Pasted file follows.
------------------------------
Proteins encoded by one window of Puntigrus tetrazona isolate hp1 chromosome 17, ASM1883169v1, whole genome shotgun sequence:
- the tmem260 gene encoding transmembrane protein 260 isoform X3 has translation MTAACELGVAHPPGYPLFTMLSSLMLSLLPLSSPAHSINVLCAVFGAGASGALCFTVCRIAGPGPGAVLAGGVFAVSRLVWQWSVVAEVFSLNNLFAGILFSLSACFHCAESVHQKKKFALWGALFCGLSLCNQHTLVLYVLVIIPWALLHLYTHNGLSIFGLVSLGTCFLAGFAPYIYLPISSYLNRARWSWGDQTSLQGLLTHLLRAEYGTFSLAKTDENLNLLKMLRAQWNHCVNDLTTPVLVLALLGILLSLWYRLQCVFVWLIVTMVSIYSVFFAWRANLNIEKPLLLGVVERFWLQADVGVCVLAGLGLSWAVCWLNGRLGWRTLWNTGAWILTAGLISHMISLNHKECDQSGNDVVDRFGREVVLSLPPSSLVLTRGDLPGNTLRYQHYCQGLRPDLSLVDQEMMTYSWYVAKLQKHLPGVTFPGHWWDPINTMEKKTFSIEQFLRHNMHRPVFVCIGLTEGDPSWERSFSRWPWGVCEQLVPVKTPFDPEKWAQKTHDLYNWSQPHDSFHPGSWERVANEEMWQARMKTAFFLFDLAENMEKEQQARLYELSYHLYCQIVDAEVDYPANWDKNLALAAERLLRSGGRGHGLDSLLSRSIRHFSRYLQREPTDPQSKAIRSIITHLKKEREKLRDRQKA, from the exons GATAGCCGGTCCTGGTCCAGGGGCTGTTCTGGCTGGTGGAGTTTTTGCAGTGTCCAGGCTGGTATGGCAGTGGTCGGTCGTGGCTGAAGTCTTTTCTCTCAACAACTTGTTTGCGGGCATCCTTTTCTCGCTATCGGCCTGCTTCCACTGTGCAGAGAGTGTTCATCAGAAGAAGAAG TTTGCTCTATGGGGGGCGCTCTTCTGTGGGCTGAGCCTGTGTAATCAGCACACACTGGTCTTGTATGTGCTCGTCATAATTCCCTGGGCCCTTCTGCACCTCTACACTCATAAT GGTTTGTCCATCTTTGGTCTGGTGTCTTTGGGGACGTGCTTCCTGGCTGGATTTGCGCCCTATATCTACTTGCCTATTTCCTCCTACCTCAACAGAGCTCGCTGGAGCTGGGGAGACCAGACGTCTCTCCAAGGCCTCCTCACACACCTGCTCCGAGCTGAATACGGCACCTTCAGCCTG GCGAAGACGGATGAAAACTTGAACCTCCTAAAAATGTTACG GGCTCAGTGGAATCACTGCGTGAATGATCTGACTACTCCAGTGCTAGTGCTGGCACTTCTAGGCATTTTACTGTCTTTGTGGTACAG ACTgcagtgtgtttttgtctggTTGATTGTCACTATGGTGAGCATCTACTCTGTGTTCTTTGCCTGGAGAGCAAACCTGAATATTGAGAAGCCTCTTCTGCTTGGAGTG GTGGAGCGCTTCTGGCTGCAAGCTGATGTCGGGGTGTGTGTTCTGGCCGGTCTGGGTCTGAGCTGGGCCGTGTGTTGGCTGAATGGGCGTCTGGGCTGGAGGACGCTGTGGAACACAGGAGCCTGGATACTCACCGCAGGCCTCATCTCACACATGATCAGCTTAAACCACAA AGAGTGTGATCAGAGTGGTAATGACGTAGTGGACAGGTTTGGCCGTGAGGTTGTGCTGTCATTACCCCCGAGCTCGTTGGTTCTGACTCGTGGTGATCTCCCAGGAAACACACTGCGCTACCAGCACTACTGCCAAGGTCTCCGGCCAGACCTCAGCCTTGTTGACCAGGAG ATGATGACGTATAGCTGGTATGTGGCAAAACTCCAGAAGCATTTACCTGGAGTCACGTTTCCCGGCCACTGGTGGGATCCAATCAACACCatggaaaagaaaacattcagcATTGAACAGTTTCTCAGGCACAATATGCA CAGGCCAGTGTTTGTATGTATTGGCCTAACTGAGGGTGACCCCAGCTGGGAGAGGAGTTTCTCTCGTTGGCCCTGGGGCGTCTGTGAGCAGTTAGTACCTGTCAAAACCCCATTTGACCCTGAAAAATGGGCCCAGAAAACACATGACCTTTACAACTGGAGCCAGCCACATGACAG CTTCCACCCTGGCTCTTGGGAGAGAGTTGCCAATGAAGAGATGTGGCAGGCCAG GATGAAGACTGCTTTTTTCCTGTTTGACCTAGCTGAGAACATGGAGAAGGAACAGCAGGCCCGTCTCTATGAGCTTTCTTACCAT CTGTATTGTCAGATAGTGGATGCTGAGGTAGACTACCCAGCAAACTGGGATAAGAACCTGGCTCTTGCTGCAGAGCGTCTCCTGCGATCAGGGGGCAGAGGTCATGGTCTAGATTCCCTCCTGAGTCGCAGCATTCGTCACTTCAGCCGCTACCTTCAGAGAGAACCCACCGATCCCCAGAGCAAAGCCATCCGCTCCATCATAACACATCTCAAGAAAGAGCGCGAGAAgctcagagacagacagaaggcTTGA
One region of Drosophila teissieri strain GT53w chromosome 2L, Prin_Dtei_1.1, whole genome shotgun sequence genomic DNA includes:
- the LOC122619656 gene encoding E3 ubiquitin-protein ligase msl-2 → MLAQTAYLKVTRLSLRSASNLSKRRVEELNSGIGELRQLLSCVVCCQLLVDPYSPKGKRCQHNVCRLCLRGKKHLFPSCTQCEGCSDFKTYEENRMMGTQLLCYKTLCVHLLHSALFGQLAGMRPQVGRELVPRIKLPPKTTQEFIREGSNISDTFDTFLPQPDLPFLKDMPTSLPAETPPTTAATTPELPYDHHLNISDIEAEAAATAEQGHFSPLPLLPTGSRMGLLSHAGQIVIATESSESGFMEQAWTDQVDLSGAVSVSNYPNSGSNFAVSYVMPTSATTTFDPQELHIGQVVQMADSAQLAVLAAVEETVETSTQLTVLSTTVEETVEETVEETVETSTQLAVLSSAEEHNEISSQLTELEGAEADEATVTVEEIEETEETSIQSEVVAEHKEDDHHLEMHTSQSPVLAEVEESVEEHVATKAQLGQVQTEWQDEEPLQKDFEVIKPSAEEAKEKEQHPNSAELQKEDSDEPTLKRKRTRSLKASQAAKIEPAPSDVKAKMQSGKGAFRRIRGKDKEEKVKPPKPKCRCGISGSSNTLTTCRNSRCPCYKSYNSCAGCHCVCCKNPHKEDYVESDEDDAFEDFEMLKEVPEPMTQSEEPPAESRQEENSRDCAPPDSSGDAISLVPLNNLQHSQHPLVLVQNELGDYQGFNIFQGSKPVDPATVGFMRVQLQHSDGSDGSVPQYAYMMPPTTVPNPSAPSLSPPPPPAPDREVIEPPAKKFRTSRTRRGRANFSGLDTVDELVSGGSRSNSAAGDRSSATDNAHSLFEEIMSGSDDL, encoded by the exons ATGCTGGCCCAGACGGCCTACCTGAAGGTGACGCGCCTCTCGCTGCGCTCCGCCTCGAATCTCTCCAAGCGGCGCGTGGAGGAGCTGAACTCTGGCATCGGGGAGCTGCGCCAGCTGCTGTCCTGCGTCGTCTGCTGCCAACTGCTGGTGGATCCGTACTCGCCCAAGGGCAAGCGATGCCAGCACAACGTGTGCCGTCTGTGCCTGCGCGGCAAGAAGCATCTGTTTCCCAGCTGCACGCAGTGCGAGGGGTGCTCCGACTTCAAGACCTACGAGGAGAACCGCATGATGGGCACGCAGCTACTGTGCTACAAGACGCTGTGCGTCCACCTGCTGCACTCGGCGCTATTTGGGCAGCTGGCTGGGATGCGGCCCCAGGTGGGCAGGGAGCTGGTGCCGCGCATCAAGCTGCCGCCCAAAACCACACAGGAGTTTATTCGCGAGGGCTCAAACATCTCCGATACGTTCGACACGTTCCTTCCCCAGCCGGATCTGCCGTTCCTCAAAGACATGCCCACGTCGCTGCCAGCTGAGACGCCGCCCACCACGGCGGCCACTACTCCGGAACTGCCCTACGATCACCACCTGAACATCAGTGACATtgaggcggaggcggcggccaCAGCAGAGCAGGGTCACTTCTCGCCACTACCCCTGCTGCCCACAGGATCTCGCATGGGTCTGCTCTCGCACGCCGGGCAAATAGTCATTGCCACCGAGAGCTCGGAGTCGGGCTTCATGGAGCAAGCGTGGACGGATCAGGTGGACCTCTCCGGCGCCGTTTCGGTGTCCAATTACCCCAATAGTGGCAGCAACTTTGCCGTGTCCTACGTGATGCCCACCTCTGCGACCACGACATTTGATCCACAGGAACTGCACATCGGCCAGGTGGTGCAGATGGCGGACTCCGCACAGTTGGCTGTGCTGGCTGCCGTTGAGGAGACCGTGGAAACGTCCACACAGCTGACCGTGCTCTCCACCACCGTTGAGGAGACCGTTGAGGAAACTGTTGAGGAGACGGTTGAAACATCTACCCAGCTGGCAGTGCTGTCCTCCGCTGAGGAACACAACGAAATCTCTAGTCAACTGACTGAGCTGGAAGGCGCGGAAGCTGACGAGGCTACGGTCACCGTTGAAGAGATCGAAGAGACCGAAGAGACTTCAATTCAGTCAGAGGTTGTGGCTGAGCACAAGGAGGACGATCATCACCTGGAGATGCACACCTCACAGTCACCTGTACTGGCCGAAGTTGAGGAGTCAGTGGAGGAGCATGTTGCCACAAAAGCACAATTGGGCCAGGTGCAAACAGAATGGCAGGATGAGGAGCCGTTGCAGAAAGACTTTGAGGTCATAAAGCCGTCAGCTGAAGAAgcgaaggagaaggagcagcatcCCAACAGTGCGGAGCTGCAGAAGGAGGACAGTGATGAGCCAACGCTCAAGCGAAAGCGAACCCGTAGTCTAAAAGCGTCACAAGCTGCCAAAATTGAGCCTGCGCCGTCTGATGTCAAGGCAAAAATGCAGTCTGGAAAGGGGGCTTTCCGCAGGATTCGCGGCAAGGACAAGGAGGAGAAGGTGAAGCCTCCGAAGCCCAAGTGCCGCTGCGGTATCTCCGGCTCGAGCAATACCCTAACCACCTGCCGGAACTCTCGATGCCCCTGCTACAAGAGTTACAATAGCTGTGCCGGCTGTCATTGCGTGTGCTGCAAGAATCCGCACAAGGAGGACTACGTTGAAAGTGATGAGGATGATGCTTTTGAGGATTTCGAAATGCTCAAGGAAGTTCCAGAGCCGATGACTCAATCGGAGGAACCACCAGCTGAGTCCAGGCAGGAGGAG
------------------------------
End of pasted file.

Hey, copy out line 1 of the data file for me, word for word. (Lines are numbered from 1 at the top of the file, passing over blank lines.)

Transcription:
Proteins encoded by one window of Puntigrus tetrazona isolate hp1 chromosome 17, ASM1883169v1, whole genome shotgun sequence: